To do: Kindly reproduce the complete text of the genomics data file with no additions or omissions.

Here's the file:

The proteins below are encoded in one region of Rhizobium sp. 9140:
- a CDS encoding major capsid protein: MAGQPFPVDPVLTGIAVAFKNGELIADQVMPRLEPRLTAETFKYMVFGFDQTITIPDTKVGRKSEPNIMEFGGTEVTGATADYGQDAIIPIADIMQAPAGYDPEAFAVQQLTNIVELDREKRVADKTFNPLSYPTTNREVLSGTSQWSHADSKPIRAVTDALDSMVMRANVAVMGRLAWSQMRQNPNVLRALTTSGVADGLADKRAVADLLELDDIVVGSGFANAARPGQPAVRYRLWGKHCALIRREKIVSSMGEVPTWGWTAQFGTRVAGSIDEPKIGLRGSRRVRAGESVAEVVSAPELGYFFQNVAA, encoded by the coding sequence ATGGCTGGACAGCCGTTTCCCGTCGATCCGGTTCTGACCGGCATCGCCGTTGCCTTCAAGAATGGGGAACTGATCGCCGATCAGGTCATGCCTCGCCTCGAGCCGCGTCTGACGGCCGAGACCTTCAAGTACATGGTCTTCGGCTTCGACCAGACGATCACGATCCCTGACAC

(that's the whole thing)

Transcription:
The proteins below are encoded in one region of Rhizobium sp. 9140:
- a CDS encoding major capsid protein: MAGQPFPVDPVLTGIAVAFKNGELIADQVMPRLEPRLTAETFKYMVFGFDQTITIPDTKVGRKSEPNIMEFGGTEVTGATADYGQDAIIPIADIMQAPAGYDPEAFAVQQLTNIVELDREKRVADKTFNPLSYPTTNREVLSGTSQWSHADSKPIRAVTDALDSMVMRANVAVMGRLAWSQMRQNPNVLRALTTSGVADGLADKRAVADLLELDDIVVGSGFANAARPGQPAVRYRLWGKHCALIRREKIVSSMGEVPTWGWTAQFGTRVAGSIDEPKIGLRGSRRVRAGESVAEVVSAPELGYFFQNVAA, encoded by the coding sequence ATGGCTGGACAGCCGTTTCCCGTCGATCCGGTTCTGACCGGCATCGCCGTTGCCTTCAAGAATGGGGAACTGATCGCCGATCAGGTCATGCCTCGCCTCGAGCCGCGTCTGACGGCCGAGACCTTCAAGTACATGGTCTTCGGCTTCGACCAGACGATCACGATCCCTGACAC